MANCHESTER, England >> “That,” U.S. midfielder Carli Lloyd said, “was crazy.”
And it was. Even for a women’s soccer team that has made last-second goals, overtime heroics and nailbiting finishes commonplace, the United States’ 4-3 overtime victory over Canada in the Olympic semifinals Monday was difficult to believe.
Three times the Americans trailed and three times they rallied — the last time with the help of an unusual series of calls from referee Christiana Pedersen.
Goalkeeper Hope Solo gave up more goals to Canada’s Christine Sinclair in 51 minutes than she had against four entire teams in these Olympics — yet it was her sparkling save on Sophie Schmidt in the closing seconds of regulation that sent the game into overtime.
Then, deep in stoppage time, just seconds from having their fate determined by penalty kicks, the U.S. found one last dramatic moment, with Alex Morgan scoring the deciding goal on a header set up by a player who didn’t enter the game until it was more than 100 minutes old.
With the victory, the U.S. moves on to Thursday’s gold-medal game with Japan, where it will have a chance to avenge last summer’s penalty-kick loss in the final of the World Cup.
“All of us in the locker room, we look at each other like, ‘Can you believe that that just happened?’ ” forward Abby Wambach said. “And I just keep saying, ‘You’re damn right I can.’ This is what this team is about. This is what we’ve always been about.
“This team is unwilling to give up no matter what. I don’t know why we want to make this so dramatic. But we do.”
Before the game became dramatic, however, it was on the verge of simply being historic. The U.S. had never failed to reach an Olympic final since women’s soccer joined the Games calendar in 1996, and hadn’t lost to Canada since 2001. Yet both streaks were in danger of ending when Sinclair scored her third goal of the game, her sixth of the tournament, in the 73rd minute.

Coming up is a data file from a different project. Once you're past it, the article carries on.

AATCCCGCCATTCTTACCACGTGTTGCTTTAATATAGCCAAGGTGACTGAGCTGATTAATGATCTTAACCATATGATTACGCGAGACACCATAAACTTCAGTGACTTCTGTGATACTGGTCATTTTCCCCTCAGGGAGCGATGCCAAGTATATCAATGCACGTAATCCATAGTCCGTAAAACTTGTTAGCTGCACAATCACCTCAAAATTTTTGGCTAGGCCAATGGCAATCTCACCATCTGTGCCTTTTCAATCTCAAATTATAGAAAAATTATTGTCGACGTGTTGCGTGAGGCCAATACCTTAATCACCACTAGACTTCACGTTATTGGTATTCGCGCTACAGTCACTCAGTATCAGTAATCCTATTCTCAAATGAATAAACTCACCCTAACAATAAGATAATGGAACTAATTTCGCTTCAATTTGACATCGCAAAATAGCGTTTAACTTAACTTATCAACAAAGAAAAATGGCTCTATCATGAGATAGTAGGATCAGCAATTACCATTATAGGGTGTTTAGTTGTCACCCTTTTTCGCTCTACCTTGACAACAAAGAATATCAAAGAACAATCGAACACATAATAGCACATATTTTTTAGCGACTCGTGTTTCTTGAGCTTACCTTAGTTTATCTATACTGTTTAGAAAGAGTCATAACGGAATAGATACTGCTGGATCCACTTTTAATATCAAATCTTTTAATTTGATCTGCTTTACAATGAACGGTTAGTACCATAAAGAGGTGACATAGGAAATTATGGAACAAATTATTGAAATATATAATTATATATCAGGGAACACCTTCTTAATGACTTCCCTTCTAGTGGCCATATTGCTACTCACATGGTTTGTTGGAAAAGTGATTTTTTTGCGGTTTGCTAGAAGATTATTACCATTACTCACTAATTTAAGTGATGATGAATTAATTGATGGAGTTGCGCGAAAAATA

That set up a bizarre sequence of events that included a rarely called penalty against Canadian keeper Erin McLeod for holding the ball, resulting in an indirect free kick; a hand-ball call against Canadian defender Marie-Eve Nault after the free kick caromed off her arm, resulting in a penalty kick; and finally a game-tying goal by Wambach on the penalty kick.
“Two bizarre decisions,” Canadian Coach John Herdman said. “I’ve never seen a decision like that given.”
McLeod was more direct.
“We feel like we kind of got robbed,” she said.
Still, McLeod had one last chance to preserve the tie. But she couldn’t stop Alex Morgan’s looping header off a curling cross from Heather O’Reilly, who was still on the bench 10 minutes into the overtime.
“I’m still in shock thinking of what just happened,” said Morgan, the 23-year-old from Diamond Bar, Calif., who appears to be ready to follow in the footsteps of Mia Hamm and Wambach as the leader of the U.S. team. “I didn’t even see it go in.”
U.S. Coach Pia Sundhage compared the finish to last summer’s World Cup quarterfinal with Brazil in which Wambach scored the tying goal two minutes into overtime stoppage time, setting up a penalty-kick shootout the U.S. won en route to the final.
“The team refuses to lose and always finds a way to win,” she said. “If you look in their eyes … there is something special with this team. It’s something where they have an extra gear.”
There was the one time that gear slipped a bit – in that World Cup final, where Japan rallied twice, scored the final goal in overtime and won the title on penalties.
“This is an opportunity not for redemption,” Wambach said “but to prove ourselves, to be in a position to take the gold medal because we believe we deserve it.”